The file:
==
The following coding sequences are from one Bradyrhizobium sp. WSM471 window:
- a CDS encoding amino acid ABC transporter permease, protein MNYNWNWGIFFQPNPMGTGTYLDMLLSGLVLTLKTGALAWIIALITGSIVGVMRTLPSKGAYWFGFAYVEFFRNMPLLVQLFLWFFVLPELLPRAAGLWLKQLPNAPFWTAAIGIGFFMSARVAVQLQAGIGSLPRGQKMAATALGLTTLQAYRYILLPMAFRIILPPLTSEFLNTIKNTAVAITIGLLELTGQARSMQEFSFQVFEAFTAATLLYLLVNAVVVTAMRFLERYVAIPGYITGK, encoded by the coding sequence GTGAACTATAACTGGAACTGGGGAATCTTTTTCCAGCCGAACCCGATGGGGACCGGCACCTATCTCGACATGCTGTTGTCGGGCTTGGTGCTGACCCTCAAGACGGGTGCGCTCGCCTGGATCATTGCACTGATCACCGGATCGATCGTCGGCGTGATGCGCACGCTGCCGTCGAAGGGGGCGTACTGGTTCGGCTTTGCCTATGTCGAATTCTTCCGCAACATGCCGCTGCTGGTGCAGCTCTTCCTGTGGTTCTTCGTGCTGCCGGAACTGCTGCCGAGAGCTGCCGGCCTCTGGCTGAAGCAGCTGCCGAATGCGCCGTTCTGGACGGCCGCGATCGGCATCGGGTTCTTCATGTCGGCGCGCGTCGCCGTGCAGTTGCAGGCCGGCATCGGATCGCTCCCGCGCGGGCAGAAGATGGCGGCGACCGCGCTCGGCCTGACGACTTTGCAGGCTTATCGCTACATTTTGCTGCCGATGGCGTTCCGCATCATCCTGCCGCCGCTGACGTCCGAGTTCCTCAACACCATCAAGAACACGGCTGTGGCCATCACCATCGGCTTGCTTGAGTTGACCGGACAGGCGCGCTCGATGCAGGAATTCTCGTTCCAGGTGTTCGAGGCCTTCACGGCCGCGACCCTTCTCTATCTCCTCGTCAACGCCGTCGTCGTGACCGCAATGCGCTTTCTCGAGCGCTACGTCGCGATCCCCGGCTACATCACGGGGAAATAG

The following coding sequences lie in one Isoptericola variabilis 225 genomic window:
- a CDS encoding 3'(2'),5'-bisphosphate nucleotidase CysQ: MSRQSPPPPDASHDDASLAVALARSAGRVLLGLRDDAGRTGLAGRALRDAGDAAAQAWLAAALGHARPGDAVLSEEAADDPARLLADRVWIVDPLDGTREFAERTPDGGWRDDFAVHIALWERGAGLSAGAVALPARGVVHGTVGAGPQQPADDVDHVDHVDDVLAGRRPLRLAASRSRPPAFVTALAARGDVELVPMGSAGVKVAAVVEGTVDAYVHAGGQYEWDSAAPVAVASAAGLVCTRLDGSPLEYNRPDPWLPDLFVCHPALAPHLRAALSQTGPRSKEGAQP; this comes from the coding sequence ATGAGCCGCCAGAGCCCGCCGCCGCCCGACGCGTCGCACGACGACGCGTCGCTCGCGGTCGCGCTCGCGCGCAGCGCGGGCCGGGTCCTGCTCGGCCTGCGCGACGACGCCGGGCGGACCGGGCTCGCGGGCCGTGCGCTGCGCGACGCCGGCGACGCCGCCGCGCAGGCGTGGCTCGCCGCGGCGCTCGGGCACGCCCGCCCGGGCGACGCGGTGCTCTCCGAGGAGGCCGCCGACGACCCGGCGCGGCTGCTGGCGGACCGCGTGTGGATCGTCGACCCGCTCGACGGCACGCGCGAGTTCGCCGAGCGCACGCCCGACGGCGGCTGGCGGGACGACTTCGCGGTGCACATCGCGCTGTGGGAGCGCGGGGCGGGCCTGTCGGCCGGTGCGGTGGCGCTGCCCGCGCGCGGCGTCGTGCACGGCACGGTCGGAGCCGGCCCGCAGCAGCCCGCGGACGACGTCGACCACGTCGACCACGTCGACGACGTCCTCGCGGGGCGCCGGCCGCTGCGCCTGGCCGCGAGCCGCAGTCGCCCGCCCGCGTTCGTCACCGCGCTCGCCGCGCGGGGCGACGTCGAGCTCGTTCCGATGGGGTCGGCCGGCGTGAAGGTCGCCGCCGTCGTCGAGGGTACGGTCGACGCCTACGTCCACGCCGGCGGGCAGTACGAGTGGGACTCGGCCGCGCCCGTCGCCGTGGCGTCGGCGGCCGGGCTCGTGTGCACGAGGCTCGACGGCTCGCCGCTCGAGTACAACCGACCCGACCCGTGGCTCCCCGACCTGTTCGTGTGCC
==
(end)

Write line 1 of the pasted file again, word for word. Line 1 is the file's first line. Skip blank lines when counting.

The following coding sequences are from one Bradyrhizobium sp. WSM471 window: